So there we have it, Whittaker IS the Doctor now. We’ve got a year to come to terms with that, so let’s just wait and see what happens and try to embrace the change. And let’s not forget, we’ve still got one more episode from Capaldi to enjoy yet!

Suman (News)

Back during the speculation surrounding Matt Smith’s replacement, I was adamantly against the suggestions of a female Doctor. I felt that it would be wrong for the show to co-opt an established male lead just for the sake of casting a woman in the part, and that effort should instead be put into creating more original sci-fi lead roles for women, including those of the Doctor’s companions.

Four years later, I am genuinely delighted by Sunday’s announcement. A lot of credit for this goes to the extensive groundwork that Steven Moffat laid for this eventuality during his time as showrunner, most notably the introduction of Missy. Initially unsure, I grew to be completely convinced by Michelle Gomez’s flawless portrayal of a female Master, with her appearance alongside John Simm’s incarnation in _The Doctor Falls_ leaving me with no trouble buying into the fact that they were the same person.

That’s what it feels like with Jodie Whittaker’s Doctor. Far from the role having been hijacked for reasons of political correctness or to generate hype, Chris Chibnall’s undeniably brave casting decision nevertheless now feels like a natural choice for the character. In addition, Whittaker’s casting opens up exciting new avenues both for the Doctor and the show itself, whilst her impressive talent in both comedic and dramatic roles reassures me that the role remains in safe hands, regardless of gender.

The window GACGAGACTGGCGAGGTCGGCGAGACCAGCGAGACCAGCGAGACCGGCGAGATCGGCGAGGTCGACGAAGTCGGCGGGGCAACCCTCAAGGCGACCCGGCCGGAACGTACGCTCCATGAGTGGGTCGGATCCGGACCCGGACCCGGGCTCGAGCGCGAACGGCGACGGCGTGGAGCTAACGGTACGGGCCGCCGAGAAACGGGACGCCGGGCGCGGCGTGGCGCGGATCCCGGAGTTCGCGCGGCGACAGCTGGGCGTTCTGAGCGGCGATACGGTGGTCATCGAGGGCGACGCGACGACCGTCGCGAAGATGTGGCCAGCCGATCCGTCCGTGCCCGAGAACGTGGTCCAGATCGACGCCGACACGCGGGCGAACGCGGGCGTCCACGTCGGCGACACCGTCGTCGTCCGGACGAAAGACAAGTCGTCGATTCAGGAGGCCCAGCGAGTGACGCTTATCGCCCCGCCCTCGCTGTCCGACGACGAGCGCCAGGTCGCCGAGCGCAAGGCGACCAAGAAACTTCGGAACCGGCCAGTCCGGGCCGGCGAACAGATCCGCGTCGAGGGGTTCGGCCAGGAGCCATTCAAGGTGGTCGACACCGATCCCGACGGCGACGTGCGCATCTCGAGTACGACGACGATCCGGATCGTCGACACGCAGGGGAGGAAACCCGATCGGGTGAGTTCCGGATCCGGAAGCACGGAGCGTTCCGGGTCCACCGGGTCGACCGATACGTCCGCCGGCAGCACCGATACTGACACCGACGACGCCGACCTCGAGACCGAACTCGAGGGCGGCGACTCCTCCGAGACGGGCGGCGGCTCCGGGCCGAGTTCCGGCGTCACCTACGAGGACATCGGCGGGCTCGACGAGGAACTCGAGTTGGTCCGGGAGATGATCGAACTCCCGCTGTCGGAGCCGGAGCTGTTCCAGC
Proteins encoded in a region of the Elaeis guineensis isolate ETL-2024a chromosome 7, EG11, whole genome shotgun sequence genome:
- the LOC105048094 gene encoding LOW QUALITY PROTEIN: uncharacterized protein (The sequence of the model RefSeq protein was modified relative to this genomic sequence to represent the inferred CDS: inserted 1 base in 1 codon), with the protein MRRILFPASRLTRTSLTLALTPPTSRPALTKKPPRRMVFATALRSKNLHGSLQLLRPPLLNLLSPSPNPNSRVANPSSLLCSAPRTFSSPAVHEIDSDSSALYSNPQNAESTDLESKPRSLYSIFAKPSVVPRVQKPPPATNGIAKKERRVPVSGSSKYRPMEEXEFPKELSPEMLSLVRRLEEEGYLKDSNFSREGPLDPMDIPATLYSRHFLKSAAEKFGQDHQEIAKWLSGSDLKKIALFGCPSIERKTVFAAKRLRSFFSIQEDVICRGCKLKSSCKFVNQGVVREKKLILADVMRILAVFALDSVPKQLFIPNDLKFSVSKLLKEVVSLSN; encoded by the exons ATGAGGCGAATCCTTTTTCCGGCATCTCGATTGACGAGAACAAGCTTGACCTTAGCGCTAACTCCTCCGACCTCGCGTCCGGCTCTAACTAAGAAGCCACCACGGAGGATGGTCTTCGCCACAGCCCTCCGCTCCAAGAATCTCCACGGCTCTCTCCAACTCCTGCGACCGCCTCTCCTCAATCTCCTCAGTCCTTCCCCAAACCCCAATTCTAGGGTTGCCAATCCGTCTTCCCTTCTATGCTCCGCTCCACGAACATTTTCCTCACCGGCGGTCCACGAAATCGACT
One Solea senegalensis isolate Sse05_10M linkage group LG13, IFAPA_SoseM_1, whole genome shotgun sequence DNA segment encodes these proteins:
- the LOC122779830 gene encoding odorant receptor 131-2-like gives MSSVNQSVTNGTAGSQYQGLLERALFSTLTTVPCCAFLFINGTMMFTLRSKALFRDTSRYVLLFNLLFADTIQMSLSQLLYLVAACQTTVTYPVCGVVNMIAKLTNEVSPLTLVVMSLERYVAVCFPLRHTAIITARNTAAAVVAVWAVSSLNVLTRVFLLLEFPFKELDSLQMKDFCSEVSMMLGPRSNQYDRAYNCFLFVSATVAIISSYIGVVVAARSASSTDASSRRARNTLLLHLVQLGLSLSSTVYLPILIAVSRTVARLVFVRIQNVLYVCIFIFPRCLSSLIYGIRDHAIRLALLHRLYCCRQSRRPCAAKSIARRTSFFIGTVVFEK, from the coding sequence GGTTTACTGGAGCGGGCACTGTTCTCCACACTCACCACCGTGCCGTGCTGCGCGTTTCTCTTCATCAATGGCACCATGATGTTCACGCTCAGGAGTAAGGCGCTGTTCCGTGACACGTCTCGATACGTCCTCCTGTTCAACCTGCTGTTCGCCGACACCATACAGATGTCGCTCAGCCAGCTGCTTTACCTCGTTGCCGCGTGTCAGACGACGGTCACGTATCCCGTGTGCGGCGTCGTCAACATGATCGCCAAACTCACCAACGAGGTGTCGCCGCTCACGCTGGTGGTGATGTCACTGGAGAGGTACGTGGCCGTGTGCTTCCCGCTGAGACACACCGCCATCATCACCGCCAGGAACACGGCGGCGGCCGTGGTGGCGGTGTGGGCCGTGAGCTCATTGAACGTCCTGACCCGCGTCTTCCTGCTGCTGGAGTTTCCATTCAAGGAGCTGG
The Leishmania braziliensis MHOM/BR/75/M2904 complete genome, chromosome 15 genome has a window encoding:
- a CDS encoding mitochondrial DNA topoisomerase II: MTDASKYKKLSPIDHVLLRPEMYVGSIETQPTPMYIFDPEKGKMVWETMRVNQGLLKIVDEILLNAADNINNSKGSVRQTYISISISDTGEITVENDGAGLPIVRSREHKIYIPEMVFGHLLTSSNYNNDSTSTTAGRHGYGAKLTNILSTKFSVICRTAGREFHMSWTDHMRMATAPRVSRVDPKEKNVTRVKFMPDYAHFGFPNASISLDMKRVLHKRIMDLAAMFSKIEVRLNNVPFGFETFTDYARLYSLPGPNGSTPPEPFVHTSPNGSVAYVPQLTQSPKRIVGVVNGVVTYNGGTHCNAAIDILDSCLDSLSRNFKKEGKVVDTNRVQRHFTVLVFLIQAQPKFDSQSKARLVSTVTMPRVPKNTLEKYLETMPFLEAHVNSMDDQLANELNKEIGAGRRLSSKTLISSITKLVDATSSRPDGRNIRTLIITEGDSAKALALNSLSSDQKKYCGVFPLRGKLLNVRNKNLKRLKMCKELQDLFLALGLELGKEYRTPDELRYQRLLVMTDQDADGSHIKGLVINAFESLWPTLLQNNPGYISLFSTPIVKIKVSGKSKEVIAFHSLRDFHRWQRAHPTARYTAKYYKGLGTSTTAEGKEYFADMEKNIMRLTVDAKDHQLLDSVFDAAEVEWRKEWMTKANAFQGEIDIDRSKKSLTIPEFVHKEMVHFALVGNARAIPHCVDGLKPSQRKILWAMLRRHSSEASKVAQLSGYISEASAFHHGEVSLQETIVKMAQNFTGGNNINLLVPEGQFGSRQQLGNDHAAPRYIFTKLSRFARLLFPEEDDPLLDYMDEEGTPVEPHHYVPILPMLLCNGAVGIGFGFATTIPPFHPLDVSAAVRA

And whilst a female Doctor makes sense to me within the context of the show, I’ve also been struck by how I’ve reacted personally. It somehow means a lot that a character I’ve long admired for his courage, compassion and integrity will now be played by someone of the same gender as me, but to my own surprise I didn’t realise just how much it mattered until it became a reality.

As for anyone reading this who is still anxious about a female Doctor, hang in there. Your feelings are certainly understandable – I’ve been there myself – but I can only hope you give Whittaker the same chance you would give any male taking on this most iconic of roles. And who knows, you might even change your mind along the way. I did.

Suzanne (Opinion Pieces)

When excitement disputes it to disappointment… For over 50 years, the Doctor had worn a masculine face and I was pretty content about that fact. If you remember, he started as a grandfather figure and was referred to as “he” by Susan, his own granddaughter. Today, this picture shattered into pieces as the Doctor is about to wear a new face. The Doctor is no longer a grandfather figure; he is an alien who can take any face and gender available. He knew how to dance as a male; he will learn how to dance as a female.

Truth be told, I’m saddened to see that the notion of gender has spoiled ‘Doctor Who’. To me, it feels like the show is desperately trying to stick to certain standards and expectations in order to make the buzz and gain as much viewers as possible. Sure, it’s been going on for years, entertainment being a business like any other, but which Whovian hasn’t dreamt that their beloved show was immune to such trivial considerations?

But as a friend stated after the announcement:
“Either Chris revolutionises the show or he kills it.”

Time will tell… In the meantime, congratulations to Jodie Whittaker for getting the part!

Patrick (News)

Wow. Just wow. Even the day after, I’m still buzzing over the idea of the first female Doctor. Even just saying that feels utterly surreal. From just that teaser I get the feeling Jodie Whittaker will be a groundbreaking Doctor in performance alone. Shame then, but not unexpected, about the level of vitriol following her reveal. The short-mindedness of some people is pretty sad, but already Jodie seems to be taking it in her stride, so credit to her for gearing up. We really are on the cusp of an entirely new era of Doctor Who; not just in actors or writers, but potentially the entire direction of the show. I could not be more excited to be honest.